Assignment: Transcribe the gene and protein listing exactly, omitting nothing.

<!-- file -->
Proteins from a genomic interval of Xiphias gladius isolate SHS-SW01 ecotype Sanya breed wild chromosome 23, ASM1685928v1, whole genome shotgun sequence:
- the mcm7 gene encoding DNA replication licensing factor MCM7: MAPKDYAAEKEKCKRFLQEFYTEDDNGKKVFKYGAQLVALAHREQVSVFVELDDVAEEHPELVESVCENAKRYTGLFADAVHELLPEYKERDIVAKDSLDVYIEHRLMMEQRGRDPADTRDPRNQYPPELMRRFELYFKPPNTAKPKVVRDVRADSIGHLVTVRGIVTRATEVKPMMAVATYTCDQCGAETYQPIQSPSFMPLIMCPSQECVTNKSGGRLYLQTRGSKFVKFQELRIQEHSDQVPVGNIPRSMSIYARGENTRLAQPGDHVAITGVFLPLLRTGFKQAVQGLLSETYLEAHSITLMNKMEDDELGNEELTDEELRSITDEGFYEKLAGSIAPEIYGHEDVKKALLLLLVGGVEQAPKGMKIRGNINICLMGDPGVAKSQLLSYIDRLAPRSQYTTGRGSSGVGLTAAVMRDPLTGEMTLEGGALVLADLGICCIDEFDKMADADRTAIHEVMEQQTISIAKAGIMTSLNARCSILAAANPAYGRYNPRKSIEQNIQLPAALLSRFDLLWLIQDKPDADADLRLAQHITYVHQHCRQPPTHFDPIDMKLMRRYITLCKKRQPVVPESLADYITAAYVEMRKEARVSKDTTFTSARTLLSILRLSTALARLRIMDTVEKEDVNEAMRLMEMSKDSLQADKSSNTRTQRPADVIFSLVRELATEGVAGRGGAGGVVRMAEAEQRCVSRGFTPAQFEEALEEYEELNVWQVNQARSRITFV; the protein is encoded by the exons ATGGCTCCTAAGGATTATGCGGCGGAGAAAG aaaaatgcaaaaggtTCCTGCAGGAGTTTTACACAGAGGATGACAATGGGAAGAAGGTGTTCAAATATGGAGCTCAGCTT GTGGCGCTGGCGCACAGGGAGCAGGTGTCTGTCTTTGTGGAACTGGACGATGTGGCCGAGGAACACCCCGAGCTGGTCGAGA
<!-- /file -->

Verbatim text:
Proteins from a genomic interval of Xiphias gladius isolate SHS-SW01 ecotype Sanya breed wild chromosome 23, ASM1685928v1, whole genome shotgun sequence:
- the mcm7 gene encoding DNA replication licensing factor MCM7: MAPKDYAAEKEKCKRFLQEFYTEDDNGKKVFKYGAQLVALAHREQVSVFVELDDVAEEHPELVESVCENAKRYTGLFADAVHELLPEYKERDIVAKDSLDVYIEHRLMMEQRGRDPADTRDPRNQYPPELMRRFELYFKPPNTAKPKVVRDVRADSIGHLVTVRGIVTRATEVKPMMAVATYTCDQCGAETYQPIQSPSFMPLIMCPSQECVTNKSGGRLYLQTRGSKFVKFQELRIQEHSDQVPVGNIPRSMSIYARGENTRLAQPGDHVAITGVFLPLLRTGFKQAVQGLLSETYLEAHSITLMNKMEDDELGNEELTDEELRSITDEGFYEKLAGSIAPEIYGHEDVKKALLLLLVGGVEQAPKGMKIRGNINICLMGDPGVAKSQLLSYIDRLAPRSQYTTGRGSSGVGLTAAVMRDPLTGEMTLEGGALVLADLGICCIDEFDKMADADRTAIHEVMEQQTISIAKAGIMTSLNARCSILAAANPAYGRYNPRKSIEQNIQLPAALLSRFDLLWLIQDKPDADADLRLAQHITYVHQHCRQPPTHFDPIDMKLMRRYITLCKKRQPVVPESLADYITAAYVEMRKEARVSKDTTFTSARTLLSILRLSTALARLRIMDTVEKEDVNEAMRLMEMSKDSLQADKSSNTRTQRPADVIFSLVRELATEGVAGRGGAGGVVRMAEAEQRCVSRGFTPAQFEEALEEYEELNVWQVNQARSRITFV; the protein is encoded by the exons ATGGCTCCTAAGGATTATGCGGCGGAGAAAG aaaaatgcaaaaggtTCCTGCAGGAGTTTTACACAGAGGATGACAATGGGAAGAAGGTGTTCAAATATGGAGCTCAGCTT GTGGCGCTGGCGCACAGGGAGCAGGTGTCTGTCTTTGTGGAACTGGACGATGTGGCCGAGGAACACCCCGAGCTGGTCGAGA